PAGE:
Who can't handle the truth?
The Globe and Mail reminds us again today that if the Conservative government has a cost-cutting plan, it's a secret. Just like the Canada-U.S. perimeter deal, and actually, a whole host of complicated issues on the national agenda. While this may be yet another illustration of this government's secretive tendencies, I also think it may be a larger sign of the times.
A while back, a friend who was deeply involved in the Liberals' tough, deficit-slashing 1995 budget told me that a similar exercise couldn't be pulled off today. Why? Because of the changes in my business -- journalism, which no longer seems to have the attention span or appetite to handle an ongoing story line. (Or "narrative," if you prefer that rapidly-becoming-overused term.)
The Liberals spent a considerable amount of time preparing the ground for the 1995 cuts, which were deep and severe. Read Double Vision, by Edward Greenspon and Anthony Wilson-Smith, for just what was involved in that PR spadework. It required an ongoing interest and debate in the public sphere; journalists who could spend days, weeks, months getting their heads around government spending priorities. It depended on a sophisticated, respectful relationship between journalists and politicians, which didn't send the reporter rushing to print with sky-is-falling stories every time he/she heard details of the cuts to come.
Today, with a diminished journalistic workforce on Parliament Hill, handling multiple deadlines and shrinking news space, it's harder to keep any story in the frame of attention, let alone a dry, complicated fiscal debate. Note the revolving controversies of the past few years. Remember the Afghan-documents issue? Prorogation? We're also told that the public has no interest now in "process" stories -- which pretty much describes most political stories. I'm old enough to remember a time when I covered a story for months at a time -- years, in the case of the national-unity struggles of Meech and Charlottetown. Now that prospect seems almost ridiculous.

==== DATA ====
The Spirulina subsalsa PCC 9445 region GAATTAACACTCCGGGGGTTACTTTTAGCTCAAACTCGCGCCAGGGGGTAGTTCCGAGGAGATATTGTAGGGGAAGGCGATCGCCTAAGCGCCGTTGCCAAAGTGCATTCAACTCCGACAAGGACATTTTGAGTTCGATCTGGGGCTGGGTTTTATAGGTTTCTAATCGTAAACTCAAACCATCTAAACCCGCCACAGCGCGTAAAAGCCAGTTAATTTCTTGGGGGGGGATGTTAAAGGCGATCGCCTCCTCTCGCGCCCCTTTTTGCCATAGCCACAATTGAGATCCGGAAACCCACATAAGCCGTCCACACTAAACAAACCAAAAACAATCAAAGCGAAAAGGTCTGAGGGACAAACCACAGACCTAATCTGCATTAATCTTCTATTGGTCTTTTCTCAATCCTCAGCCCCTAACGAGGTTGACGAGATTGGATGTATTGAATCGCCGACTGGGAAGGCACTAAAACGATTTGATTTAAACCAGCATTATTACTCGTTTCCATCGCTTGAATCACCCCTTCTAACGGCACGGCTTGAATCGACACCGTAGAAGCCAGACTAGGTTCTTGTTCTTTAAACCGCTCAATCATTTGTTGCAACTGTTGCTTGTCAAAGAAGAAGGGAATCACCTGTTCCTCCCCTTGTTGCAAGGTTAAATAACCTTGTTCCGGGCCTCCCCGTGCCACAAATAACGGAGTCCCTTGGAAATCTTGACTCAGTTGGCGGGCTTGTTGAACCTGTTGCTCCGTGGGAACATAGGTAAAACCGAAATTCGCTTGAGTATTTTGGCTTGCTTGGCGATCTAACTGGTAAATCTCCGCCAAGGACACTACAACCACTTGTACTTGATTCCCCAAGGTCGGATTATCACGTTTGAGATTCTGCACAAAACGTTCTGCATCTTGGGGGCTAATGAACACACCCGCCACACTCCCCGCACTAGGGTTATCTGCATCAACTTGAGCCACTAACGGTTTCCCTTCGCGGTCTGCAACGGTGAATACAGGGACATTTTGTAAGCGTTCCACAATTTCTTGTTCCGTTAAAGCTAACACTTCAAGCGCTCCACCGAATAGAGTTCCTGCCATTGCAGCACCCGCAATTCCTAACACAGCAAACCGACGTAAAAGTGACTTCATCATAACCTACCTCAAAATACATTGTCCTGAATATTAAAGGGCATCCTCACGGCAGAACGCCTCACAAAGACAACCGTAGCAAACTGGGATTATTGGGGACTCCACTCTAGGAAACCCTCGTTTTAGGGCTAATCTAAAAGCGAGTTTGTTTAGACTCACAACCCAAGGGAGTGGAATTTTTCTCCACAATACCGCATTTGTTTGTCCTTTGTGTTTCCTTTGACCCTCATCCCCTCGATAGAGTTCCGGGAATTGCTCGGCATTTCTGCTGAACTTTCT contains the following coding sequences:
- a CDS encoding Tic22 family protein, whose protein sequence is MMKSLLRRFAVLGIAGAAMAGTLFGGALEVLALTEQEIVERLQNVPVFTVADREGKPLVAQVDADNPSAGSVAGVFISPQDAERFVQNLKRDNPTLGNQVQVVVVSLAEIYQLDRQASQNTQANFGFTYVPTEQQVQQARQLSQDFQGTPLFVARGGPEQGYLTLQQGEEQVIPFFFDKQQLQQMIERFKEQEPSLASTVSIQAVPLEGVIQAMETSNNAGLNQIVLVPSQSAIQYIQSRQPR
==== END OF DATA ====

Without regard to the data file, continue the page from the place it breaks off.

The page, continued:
And an important note -- on that public reluctance for "process" stories -- I think that's also a product of a political system that now rewards those who best talk to citizens as consumers. Anything that negatively affects the wallet is bad news. Anything that doesn't affect the wallet is simply not news.
I don't note this phenomenon to wax nostalgic or whine for a return of what journalism/politics used to be. It is what it is. The folks grousing about the Internet today remind me of the grumpy old-timers in the 1980s, saying that nothing good would come of television journalism.
But if the government isn't telling us about what cuts are necessary in the coming budget, that may not be just the government's fault. It could have a lot to do with journalism, and you, the public, too.